The USDA has released a misleading report – which hides abuse of research animals and under-estimates the number of animals in labs, charged a national research watchdog organization, S.A.E.N.
The Animal Welfare Enforcement Report (AWER) posted just two days ago by the USDA reveals an annual increase in overall animal experimentation of 6%, but some species saw increases of as much as 101%. According to the USDA, the use of non-human primates in experimentation increased by 5%, and while the number of animals used in experimentation increased by 6%, the number of Animal Welfare Act violations by laboratories for the same period increased by 19%.
However, Stop Animal Exploitation NOW (SAEN) claims the AWER is "fraught with errors," and could understate the number of primates used in research by as much as 50 percent.
"The compilation of such a shoddy report raises serious questions about the ability of the USDA as a regulatory agency," said Michael A. Budkie, A.H.T., Executive Director of Cincinnati-based SAEN. "This report conveniently fails to mention animals used by labs for breeding or conditioning, which is sometimes the largest section of the population."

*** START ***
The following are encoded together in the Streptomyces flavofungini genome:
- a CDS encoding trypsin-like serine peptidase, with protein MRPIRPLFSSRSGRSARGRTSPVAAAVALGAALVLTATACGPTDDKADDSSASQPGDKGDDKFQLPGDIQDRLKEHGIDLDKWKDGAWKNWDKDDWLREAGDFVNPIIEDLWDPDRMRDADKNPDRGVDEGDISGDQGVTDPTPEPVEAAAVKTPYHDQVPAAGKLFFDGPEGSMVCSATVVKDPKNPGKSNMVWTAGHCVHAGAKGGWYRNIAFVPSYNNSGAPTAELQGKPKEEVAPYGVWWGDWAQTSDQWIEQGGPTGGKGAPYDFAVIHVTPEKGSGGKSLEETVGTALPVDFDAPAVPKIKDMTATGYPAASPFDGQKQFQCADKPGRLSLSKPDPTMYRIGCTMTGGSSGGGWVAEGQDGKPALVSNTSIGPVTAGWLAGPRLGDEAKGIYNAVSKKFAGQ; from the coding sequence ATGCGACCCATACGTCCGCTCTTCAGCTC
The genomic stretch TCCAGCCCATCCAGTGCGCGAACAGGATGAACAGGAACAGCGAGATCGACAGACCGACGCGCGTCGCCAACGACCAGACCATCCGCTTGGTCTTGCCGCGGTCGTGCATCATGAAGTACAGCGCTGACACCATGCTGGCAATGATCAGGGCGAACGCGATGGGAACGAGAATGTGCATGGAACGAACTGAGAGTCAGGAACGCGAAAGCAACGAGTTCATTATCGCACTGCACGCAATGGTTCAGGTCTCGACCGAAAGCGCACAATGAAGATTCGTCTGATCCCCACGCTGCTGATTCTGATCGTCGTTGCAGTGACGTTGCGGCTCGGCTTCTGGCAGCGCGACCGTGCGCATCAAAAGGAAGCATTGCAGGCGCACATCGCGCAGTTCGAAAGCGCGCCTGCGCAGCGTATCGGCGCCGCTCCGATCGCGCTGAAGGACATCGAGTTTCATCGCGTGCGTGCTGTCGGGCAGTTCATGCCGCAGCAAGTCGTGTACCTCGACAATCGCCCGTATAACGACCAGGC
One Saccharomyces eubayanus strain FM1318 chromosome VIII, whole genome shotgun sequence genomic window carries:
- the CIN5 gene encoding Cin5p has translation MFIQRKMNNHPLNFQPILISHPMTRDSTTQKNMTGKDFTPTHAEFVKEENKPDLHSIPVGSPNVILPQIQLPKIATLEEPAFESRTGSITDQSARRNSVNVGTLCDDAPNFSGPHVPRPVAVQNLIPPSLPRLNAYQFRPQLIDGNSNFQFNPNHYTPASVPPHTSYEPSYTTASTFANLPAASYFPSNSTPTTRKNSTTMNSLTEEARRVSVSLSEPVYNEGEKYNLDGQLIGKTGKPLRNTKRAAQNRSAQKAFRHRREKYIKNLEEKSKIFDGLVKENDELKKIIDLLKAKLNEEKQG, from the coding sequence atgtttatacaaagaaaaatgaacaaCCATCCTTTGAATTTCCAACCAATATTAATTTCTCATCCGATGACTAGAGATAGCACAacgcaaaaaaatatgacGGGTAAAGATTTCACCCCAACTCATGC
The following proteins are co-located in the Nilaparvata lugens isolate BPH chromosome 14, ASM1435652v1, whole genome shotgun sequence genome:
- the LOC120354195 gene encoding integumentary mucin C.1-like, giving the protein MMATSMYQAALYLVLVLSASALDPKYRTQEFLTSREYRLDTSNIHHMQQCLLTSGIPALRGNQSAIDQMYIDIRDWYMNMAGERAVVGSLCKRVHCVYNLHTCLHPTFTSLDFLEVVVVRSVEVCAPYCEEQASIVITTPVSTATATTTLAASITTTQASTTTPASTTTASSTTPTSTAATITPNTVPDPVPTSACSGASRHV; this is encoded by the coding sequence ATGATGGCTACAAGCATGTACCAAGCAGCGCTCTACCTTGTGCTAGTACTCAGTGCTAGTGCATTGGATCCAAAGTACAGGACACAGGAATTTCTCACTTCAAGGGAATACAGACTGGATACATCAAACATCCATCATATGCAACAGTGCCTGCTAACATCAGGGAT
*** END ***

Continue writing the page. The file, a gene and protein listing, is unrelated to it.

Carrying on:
In just two states - South Carolina and Louisiana – USDA tabulations neglected to mention 18,277 (86%) of the primates kept by labs. Similar omissions occurred in a more than 14 states.
The AWER is compiled annually by the United States Department of Agriculture/Animal & Plant Health Inspection Service (USDA/APHIS) to report on agency activities regarding enforcement of the Animal Welfare Act. One main focus of the report is the compilation of statistics regarding animal experimentation.
According to SAEN reporting of statistics on animals used in painful experimentation is also seriously flawed. "Experiments which subject animals to extreme confinement or severe hunger and thirst are often not counted as causing pain or distress," added Budkie. "One California lab actually had more animals experiencing pain or distress from experimentation than the USDA reported for the entire state."